How to Address an IRS Audit

Feb 18, 2021 | IRS Tax Assistance, Tax Resolution

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It’s tax season and one of the most grueling things that could happen to you this season would be to receive a letter in the mail about an IRS audit. On the bright side of things, only about 1 percent of taxpayers are audited. This is usually because Schedule C filers with a side business have reported large losses, or Schedule A filers reported a sizeable charitable contribution. If you don’t fall into these categories, then it is a pretty good chance that you won’t be part of the 1 percent that gets an IRS audit.

These aren’t the only reasons you may be audited, but they certainly raise questions with the IRS.

If you do end up being a part of the 1 percent that gets an IRS audit, then here are five stress-free ways that you can deal with the audit.

1. Respond to the request.

One of the first things to do when you receive an IRS audit is to acknowledge it. Many of the problems that arise with audits come from filers who do not respond to the request within 30 days. If you don’t respond, IRS can take action without your input, and they can bill you for the amount that they believe you owe. Respond to the audit by accepting responsibility and prepare your case. After all, they are a large government entity, and there is a good chance that this could be an error. If you have you’re your records in order, then gather what is needed to address the parts of your tax returns being audited.

2. Get your records in order.

If you haven’t already, take time this year to get your tax returns from the past three years in order. Legally, the IRS can audit your taxes three years back unless there is a substantial error or suspected fraudulent activity. In such cases, IRS may be able to review your taxes as far back as you have filed. Instead of panicking, do an audit on yourself for the past three years to ensure that you are prepared to deal with an audit should it arise. Make sure that you have your receipts and other proof, especially for huge deductions or charitable donations.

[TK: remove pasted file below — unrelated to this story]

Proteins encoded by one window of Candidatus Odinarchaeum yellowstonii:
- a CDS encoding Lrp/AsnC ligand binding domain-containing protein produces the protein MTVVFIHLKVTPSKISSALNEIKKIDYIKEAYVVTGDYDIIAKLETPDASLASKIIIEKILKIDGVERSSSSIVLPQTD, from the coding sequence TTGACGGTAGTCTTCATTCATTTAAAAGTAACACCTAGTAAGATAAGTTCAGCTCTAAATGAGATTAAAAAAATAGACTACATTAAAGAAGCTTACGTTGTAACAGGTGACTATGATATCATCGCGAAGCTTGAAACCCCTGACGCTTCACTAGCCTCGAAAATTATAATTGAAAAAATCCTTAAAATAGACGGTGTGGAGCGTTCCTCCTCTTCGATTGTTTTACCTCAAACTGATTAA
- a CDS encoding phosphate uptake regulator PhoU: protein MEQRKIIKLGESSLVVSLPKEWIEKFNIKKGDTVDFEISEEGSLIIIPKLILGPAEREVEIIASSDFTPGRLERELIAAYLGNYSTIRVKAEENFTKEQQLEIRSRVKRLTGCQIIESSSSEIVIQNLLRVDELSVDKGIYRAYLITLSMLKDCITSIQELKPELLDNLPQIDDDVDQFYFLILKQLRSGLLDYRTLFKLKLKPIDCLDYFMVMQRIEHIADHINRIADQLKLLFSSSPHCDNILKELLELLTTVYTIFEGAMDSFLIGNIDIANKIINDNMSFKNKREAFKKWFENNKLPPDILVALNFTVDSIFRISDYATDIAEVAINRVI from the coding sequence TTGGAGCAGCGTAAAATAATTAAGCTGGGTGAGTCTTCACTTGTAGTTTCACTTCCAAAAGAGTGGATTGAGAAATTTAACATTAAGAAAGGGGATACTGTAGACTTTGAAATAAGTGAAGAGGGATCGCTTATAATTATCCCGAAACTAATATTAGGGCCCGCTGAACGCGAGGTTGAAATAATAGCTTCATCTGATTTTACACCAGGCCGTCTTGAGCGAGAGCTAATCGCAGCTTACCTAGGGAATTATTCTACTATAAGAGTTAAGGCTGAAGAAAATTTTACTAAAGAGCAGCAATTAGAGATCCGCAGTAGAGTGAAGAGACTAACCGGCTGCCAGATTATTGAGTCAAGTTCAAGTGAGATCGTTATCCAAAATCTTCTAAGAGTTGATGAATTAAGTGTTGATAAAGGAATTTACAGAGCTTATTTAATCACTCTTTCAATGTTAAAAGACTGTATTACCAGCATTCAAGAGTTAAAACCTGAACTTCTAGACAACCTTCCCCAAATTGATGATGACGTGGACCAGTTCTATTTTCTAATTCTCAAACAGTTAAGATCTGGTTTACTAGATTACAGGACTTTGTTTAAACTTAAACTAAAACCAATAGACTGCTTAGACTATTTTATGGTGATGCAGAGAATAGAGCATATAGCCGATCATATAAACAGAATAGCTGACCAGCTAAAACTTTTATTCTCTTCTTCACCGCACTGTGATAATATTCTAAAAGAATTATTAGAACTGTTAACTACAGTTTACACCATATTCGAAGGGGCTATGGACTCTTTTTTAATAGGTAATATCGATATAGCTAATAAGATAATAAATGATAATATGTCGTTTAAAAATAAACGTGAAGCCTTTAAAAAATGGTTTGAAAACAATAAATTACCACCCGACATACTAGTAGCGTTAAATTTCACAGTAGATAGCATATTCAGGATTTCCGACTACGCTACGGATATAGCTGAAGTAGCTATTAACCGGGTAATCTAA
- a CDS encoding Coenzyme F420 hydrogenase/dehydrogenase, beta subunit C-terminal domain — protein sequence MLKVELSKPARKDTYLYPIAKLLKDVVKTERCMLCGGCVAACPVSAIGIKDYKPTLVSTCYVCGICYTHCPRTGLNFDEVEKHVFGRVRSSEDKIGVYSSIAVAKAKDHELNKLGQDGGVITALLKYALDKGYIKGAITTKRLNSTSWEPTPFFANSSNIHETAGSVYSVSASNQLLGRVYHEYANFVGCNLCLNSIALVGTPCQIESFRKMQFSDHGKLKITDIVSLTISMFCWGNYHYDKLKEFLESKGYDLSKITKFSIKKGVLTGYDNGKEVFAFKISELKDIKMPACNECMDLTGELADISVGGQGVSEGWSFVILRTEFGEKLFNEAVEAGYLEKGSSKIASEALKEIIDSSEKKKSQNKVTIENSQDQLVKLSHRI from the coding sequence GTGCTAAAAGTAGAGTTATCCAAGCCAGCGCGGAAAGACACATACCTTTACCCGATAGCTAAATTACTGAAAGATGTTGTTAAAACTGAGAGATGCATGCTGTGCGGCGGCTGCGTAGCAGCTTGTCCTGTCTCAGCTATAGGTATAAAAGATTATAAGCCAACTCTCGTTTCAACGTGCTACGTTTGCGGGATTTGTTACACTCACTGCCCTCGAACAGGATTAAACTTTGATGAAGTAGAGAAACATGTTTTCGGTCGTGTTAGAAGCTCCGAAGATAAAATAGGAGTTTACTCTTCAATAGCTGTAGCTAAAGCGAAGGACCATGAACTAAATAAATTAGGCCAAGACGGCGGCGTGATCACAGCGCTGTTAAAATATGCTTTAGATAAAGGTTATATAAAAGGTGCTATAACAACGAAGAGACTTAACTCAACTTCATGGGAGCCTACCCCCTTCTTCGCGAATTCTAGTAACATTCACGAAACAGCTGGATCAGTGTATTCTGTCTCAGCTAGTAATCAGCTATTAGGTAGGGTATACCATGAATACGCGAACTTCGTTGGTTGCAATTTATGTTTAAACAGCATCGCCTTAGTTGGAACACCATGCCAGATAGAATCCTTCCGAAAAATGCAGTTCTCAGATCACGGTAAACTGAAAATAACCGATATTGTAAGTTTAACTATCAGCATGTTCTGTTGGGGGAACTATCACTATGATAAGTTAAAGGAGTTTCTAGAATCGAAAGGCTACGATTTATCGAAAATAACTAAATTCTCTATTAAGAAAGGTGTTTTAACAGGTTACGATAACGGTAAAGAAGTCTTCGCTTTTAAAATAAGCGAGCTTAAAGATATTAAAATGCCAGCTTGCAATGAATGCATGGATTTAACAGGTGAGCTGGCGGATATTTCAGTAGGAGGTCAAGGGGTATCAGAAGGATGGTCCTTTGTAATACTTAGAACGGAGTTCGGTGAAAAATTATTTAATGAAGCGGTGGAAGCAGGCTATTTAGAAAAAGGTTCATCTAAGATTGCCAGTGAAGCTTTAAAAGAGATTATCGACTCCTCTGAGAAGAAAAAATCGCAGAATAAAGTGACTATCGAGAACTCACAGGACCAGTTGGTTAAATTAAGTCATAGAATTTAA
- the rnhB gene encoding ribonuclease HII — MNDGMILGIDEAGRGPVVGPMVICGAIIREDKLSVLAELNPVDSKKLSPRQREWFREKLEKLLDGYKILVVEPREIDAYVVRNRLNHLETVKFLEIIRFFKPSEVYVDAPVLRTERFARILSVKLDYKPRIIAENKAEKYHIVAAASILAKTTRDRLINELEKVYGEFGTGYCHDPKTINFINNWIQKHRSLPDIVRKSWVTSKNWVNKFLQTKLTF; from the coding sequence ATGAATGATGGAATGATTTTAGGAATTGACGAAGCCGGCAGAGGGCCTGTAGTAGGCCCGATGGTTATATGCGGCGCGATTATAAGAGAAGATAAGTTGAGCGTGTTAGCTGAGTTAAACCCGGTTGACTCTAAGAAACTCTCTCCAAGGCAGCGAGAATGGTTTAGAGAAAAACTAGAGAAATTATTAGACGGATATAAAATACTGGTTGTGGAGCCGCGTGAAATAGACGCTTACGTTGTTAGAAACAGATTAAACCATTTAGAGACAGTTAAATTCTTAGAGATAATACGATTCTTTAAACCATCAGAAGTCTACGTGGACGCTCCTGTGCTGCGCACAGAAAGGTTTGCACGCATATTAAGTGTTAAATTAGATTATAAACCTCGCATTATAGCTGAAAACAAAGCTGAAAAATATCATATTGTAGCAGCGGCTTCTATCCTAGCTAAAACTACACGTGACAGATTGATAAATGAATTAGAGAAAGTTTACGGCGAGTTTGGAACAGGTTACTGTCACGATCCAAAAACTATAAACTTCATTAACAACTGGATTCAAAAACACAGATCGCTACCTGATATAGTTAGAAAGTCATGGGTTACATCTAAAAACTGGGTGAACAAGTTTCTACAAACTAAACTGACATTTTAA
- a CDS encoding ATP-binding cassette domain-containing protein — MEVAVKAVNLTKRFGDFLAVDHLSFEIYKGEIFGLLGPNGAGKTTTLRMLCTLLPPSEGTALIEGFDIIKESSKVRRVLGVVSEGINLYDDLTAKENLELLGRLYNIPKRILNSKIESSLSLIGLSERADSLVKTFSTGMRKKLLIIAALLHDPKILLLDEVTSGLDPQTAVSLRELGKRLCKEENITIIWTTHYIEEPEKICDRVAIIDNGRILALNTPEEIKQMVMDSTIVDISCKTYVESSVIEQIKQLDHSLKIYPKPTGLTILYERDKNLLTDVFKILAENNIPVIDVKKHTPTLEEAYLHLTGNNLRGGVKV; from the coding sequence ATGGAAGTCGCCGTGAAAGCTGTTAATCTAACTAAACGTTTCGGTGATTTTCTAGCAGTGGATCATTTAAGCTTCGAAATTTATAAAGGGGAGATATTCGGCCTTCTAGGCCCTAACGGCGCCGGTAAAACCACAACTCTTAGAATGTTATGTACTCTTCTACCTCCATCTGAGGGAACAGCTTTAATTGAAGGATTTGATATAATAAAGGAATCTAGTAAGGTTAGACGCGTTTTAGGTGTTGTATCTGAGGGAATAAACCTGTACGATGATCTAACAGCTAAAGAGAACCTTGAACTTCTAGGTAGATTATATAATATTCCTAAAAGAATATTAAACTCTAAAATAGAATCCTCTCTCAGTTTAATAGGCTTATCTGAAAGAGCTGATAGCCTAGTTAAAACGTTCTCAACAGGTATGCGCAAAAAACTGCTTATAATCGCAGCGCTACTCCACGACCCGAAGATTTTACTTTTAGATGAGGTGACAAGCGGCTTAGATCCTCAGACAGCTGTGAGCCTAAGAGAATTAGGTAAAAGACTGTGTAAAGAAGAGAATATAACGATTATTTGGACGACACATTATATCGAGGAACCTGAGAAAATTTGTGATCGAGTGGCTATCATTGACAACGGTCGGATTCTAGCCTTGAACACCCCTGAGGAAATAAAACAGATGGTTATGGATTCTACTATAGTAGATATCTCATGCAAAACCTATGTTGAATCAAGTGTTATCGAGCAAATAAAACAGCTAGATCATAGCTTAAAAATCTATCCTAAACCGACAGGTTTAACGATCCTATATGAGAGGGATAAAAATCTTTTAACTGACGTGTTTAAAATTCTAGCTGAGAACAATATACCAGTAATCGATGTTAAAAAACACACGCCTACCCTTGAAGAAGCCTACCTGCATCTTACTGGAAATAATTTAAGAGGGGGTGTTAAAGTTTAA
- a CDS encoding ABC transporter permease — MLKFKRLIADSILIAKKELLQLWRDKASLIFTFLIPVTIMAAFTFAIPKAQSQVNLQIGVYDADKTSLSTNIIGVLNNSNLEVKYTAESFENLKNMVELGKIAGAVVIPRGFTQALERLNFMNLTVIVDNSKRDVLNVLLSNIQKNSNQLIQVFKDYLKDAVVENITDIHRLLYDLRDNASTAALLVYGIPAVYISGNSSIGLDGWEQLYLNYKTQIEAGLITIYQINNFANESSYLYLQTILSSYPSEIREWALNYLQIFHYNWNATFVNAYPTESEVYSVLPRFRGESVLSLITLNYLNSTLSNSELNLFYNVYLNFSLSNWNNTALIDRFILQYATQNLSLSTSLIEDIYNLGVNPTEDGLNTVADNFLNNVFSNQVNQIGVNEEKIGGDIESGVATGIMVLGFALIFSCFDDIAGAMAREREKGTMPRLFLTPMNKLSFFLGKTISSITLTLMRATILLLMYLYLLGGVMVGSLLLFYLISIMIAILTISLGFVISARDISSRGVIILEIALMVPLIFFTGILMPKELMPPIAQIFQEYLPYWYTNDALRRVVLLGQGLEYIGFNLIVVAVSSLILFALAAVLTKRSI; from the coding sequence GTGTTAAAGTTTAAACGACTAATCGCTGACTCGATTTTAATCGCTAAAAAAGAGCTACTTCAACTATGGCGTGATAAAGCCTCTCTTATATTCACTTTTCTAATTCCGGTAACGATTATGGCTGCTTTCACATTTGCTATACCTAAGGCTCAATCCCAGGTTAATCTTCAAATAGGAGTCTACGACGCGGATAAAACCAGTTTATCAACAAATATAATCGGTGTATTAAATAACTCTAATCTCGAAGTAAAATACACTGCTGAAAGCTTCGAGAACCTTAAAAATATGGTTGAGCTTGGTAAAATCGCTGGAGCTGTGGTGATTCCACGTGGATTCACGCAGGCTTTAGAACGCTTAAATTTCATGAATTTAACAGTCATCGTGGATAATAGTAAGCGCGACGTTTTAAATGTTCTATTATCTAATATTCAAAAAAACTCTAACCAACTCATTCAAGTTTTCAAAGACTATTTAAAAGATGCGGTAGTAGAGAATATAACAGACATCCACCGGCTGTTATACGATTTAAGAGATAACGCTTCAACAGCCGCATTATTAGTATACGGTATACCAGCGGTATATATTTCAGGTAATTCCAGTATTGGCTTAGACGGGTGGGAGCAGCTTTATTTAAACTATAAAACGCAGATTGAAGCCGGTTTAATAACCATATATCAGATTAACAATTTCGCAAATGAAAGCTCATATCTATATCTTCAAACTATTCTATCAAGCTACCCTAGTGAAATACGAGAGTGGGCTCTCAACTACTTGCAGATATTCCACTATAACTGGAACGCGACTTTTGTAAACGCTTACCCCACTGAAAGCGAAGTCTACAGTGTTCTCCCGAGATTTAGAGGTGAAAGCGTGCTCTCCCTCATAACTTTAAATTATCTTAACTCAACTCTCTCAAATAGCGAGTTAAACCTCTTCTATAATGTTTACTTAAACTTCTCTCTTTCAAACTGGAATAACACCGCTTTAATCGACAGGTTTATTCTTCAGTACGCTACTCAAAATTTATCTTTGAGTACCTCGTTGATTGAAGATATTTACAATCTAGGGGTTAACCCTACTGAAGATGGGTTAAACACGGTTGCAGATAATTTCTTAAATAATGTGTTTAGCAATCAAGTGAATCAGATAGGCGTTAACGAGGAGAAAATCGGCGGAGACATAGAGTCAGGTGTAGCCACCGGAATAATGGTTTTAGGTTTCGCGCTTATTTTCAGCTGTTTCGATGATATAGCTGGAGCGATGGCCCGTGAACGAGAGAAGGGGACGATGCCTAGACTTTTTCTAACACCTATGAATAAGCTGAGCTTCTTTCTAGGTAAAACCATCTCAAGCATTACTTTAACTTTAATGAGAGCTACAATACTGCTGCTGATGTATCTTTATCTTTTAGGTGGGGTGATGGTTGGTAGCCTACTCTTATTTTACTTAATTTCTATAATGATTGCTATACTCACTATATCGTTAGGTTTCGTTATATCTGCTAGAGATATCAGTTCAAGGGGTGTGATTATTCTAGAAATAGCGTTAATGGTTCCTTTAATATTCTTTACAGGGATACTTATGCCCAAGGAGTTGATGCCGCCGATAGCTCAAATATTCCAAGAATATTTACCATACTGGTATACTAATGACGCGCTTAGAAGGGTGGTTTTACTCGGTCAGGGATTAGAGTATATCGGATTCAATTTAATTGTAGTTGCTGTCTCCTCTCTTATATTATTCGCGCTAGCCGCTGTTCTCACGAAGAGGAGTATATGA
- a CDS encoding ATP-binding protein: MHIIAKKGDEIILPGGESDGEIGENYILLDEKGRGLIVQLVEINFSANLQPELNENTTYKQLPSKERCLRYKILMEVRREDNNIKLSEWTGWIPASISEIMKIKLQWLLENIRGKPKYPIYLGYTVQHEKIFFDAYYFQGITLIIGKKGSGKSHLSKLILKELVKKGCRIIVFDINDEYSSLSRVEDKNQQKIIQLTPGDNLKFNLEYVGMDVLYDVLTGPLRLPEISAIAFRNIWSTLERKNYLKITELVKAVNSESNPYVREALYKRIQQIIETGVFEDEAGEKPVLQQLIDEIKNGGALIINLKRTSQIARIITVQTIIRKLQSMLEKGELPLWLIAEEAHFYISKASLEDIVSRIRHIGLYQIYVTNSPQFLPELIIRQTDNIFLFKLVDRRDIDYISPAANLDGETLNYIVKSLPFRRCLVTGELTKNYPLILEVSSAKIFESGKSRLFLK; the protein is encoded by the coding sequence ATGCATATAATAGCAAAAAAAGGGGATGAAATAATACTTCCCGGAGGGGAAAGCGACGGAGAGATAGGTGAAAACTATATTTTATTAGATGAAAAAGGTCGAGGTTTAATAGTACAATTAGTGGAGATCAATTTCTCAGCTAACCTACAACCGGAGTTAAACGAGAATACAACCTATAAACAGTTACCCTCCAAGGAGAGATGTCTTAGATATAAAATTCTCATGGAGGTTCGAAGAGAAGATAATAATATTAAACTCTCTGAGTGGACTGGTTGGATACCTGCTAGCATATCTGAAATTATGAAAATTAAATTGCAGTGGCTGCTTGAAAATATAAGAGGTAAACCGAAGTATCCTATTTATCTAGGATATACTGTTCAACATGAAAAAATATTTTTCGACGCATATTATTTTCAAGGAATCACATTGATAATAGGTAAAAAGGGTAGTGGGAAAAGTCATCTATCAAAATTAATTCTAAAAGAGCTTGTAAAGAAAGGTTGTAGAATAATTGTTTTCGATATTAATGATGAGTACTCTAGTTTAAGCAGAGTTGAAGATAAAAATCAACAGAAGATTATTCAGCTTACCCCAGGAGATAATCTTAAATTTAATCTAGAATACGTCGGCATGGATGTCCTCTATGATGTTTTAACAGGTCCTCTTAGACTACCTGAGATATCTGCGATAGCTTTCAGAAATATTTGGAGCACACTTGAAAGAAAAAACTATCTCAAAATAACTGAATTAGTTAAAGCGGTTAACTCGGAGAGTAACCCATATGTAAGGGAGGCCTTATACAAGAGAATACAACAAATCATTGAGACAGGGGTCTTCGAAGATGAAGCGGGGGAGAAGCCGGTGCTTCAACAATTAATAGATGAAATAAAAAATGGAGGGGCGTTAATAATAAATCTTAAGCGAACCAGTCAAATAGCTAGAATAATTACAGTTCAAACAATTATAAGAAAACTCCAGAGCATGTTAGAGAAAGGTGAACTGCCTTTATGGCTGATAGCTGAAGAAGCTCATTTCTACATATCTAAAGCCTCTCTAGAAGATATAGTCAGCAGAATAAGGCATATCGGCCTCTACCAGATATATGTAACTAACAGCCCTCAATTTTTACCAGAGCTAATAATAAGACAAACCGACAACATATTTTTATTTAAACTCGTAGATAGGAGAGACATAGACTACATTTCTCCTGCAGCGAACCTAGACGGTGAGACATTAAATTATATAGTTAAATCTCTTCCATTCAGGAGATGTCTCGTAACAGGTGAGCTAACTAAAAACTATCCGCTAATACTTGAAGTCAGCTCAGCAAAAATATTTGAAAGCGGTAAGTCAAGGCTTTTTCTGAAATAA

3. Only provide what it asked for.

Sometimes out of fear, filers may resort to presenting more than what is asked for by the IRS. This may seem like a noble thing to do, but legally, you are only obligated to give the IRS auditor what they are asking for within the years that they have requested. As a taxpayer, there is a Taxpayer Bill of Rights that protects you. It would help if you familiarized yourself with it before the IRS audit.

4. Get professional help.

When it comes to receiving an IRS audit, keep in mind that you don’t have to handle this alone. There are tax professionals and tax attorneys that can assist you with this matter. Some more well-known tax agencies will provide audit services for you should you get audited. It usually is included as an additional fee with your tax preparation services. Another professional that can help you with an audit is a certified professional accountant (CPA). They are very knowledgeable about tax-related issues. Moreover, if you solicit their help before filing your taxes, they can minimize errors that may cause the IRS to initiate an audit.

5. Appeal, Appeal, Appeal.

No one likes litigation, not even IRS agents. However, sometimes it may be necessary to refute an audit in the court of law. Going to court is usually in extreme measure, but it does happen. Before taking your case to court, you may be able to appeal the decision through an internal channel provided by the IRS called the IRS Office of Appeals. Although the office is associated with the IRS, it is an independent and impartial body that helps clients resolve their tax issues without litigation. If you are unable to reach an equitable outcome with the IRS Office of Appeals, then they will direct your case to the U.S. tax court.

Tax audits can put you on edge for a variety of reasons. One reason is that you don’t know the outcome of the matter. Another reason is it’s a scary process in general. If you remain organized and calmly approach the audit, it may not turn out as bad as you expect. Also, suppose you feel that you can’t handle the enormity of the task at hand. In that case, you can always rely on professionals to assist with an audit, particularly a CPA. Even if you don’t win, there is still an option to appeal. An IRS audit may be terrifying, but if you do these five easy things to prepare, you won’t rack up many sleepless nights stressing about this issue.

Tax Resolution Law Firm Detroit has been helping clients with tax disputes and issues for more than 20 years. If you are facing a tax audit you have the right to legal representation and our Tax Resolution Attorneys are experienced in all matters involving tax resolution, tax dispute, and general concerns relating to IRS tax and debt relief.

Don’t go through an audit or tax dispute alone. Contact our Tax Law Office for assistance with your audit. Our tax attorney can help you prepare and represent you through the process with peace of mind.

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